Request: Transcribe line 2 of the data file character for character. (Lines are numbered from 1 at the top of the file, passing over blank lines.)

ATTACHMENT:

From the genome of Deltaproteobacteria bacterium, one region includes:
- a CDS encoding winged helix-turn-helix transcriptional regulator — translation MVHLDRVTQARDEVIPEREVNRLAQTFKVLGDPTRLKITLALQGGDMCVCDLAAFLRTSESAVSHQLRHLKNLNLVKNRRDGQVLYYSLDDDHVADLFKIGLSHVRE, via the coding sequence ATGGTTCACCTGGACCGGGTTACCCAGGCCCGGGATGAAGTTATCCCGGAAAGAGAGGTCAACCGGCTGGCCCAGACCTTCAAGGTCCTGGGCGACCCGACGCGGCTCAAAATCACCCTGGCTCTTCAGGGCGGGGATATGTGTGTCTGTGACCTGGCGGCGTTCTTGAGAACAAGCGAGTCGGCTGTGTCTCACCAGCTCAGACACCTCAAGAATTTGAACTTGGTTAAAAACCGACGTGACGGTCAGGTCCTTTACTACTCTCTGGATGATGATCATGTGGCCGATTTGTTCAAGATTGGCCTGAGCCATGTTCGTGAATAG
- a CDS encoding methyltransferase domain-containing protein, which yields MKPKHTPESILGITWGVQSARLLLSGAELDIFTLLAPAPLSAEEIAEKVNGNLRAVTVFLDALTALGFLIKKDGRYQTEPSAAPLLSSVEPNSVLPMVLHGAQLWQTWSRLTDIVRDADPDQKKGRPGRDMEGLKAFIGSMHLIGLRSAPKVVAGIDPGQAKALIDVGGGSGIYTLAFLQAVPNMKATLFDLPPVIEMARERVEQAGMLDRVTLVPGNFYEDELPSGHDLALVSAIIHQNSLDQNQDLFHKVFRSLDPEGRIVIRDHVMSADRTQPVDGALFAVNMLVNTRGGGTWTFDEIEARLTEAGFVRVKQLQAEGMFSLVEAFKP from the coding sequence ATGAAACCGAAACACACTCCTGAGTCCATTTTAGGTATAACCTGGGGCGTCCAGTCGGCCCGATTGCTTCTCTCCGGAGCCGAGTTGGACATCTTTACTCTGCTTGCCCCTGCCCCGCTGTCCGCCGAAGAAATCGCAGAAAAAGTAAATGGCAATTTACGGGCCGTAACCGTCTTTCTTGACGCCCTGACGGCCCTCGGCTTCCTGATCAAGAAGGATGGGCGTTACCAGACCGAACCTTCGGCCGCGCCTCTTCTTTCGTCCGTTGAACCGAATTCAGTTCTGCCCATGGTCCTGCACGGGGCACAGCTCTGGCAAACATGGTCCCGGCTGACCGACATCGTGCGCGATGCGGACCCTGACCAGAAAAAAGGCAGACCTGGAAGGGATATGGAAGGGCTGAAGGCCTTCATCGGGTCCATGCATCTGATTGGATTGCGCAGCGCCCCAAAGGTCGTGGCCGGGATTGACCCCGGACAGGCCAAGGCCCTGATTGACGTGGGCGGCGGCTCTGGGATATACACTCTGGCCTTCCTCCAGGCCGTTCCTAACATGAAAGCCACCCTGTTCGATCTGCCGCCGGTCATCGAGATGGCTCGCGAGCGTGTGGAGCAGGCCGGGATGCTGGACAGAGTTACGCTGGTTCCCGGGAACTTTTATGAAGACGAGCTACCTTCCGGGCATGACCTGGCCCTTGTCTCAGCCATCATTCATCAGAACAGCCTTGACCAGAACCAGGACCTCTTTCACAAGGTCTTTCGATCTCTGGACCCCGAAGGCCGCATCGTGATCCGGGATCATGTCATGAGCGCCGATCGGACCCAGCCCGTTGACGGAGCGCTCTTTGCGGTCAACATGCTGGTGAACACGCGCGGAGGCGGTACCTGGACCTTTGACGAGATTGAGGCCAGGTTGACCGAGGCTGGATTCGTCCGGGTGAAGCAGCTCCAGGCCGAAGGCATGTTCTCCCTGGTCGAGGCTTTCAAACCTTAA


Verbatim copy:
- a CDS encoding winged helix-turn-helix transcriptional regulator — translation MVHLDRVTQARDEVIPEREVNRLAQTFKVLGDPTRLKITLALQGGDMCVCDLAAFLRTSESAVSHQLRHLKNLNLVKNRRDGQVLYYSLDDDHVADLFKIGLSHVRE, via the coding sequence ATGGTTCACCTGGACCGGGTTACCCAGGCCCGGGATGAAGTTATCCCGGAAAGAGAGGTCAACCGGCTGGCCCAGACCTTCAAGGTCCTGGGCGACCCGACGCGGCTCAAAATCACCCTGGCTCTTCAGGGCGGGGATATGTGTGTCTGTGACCTGGCGGCGTTCTTGAGAACAAGCGAGTCGGCTGTGTCTCACCAGCTCAGACACCTCAAGAATTTGAACTTGGTTAAAAACCGACGTGACGGTCAGGTCCTTTACTACTCTCTGGATGATGATCATGTGGCCGATTTGTTCAAGATTGGCCTGAGCCATGTTCGTGAATAG